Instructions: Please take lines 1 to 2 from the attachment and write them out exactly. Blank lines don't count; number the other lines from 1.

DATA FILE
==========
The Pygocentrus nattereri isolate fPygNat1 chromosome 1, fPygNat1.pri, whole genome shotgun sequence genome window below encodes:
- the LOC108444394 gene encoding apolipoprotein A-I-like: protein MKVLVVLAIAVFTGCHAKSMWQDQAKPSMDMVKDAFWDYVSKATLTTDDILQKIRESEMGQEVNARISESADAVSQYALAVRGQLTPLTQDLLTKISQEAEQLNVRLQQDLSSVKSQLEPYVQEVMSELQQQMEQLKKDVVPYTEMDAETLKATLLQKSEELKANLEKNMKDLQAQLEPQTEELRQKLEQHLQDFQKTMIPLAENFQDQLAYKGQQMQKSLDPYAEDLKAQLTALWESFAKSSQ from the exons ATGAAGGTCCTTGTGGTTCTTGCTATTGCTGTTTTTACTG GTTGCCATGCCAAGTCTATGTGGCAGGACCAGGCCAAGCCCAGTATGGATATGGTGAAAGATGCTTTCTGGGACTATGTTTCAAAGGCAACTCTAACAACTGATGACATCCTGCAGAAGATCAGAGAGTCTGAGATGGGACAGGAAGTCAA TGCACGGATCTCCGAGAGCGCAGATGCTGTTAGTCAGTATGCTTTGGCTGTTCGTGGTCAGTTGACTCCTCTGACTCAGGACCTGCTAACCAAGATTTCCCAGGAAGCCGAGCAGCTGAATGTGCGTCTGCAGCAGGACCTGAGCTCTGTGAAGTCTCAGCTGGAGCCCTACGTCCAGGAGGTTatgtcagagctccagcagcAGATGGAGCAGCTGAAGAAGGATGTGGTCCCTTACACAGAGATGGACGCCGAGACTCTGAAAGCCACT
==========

The Pygocentrus nattereri isolate fPygNat1 chromosome 1, fPygNat1.pri, whole genome shotgun sequence genome window below encodes:
- the LOC108444394 gene encoding apolipoprotein A-I-like: protein MKVLVVLAIAVFTGCHAKSMWQDQAKPSMDMVKDAFWDYVSKATLTTDDILQKIRESEMGQEVNARISESADAVSQYALAVRGQLTPLTQDLLTKISQEAEQLNVRLQQDLSSVKSQLEPYVQEVMSELQQQMEQLKKDVVPYTEMDAETLKATLLQKSEELKANLEKNMKDLQAQLEPQTEELRQKLEQHLQDFQKTMIPLAENFQDQLAYKGQQMQKSLDPYAEDLKAQLTALWESFAKSSQ from the exons ATGAAGGTCCTTGTGGTTCTTGCTATTGCTGTTTTTACTG GTTGCCATGCCAAGTCTATGTGGCAGGACCAGGCCAAGCCCAGTATGGATATGGTGAAAGATGCTTTCTGGGACTATGTTTCAAAGGCAACTCTAACAACTGATGACATCCTGCAGAAGATCAGAGAGTCTGAGATGGGACAGGAAGTCAA TGCACGGATCTCCGAGAGCGCAGATGCTGTTAGTCAGTATGCTTTGGCTGTTCGTGGTCAGTTGACTCCTCTGACTCAGGACCTGCTAACCAAGATTTCCCAGGAAGCCGAGCAGCTGAATGTGCGTCTGCAGCAGGACCTGAGCTCTGTGAAGTCTCAGCTGGAGCCCTACGTCCAGGAGGTTatgtcagagctccagcagcAGATGGAGCAGCTGAAGAAGGATGTGGTCCCTTACACAGAGATGGACGCCGAGACTCTGAAAGCCACT